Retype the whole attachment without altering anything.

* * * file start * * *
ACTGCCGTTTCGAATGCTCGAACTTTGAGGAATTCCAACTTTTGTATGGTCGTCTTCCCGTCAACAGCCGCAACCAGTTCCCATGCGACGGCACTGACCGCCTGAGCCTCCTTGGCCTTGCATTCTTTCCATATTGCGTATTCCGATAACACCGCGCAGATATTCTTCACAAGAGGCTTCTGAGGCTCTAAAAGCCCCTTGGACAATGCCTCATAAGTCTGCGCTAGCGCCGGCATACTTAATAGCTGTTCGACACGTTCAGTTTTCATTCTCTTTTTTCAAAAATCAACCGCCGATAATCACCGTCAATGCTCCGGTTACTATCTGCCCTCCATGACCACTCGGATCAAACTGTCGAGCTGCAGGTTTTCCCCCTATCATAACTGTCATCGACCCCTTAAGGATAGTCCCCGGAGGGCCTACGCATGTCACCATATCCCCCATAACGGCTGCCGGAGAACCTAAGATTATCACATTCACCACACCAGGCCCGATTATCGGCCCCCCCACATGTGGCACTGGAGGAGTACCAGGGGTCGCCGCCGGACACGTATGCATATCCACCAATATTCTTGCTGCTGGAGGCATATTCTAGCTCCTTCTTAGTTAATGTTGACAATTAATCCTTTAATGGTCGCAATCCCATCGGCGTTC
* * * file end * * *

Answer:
ACTGCCGTTTCGAATGCTCGAACTTTGAGGAATTCCAACTTTTGTATGGTCGTCTTCCCGTCAACAGCCGCAACCAGTTCCCATGCGACGGCACTGACCGCCTGAGCCTCCTTGGCCTTGCATTCTTTCCATATTGCGTATTCCGATAACACCGCGCAGATATTCTTCACAAGAGGCTTCTGAGGCTCTAAAAGCCCCTTGGACAATGCCTCATAAGTCTGCGCTAGCGCCGGCATACTTAATAGCTGTTCGACACGTTCAGTTTTCATTCTCTTTTTTCAAAAATCAACCGCCGATAATCACCGTCAATGCTCCGGTTACTATCTGCCCTCCATGACCACTCGGATCAAACTGTCGAGCTGCAGGTTTTCCCCCTATCATAACTGTCATCGACCCCTTAAGGATAGTCCCCGGAGGGCCTACGCATGTCACCATATCCCCCATAACGGCTGCCGGAGAACCTAAGATTATCACATTCACCACACCAGGCCCGATTATCGGCCCCCCCACATGTGGCACTGGAGGAGTACCAGGGGTCGCCGCCGGACACGTATGCATATCCACCAATATTCTTGCTGCTGGAGGCATATTCTAGCTCCTTCTTAGTTAATGTTGACAATTAATCCTTTAATGGTCGCAATCCCATCGGCGTTC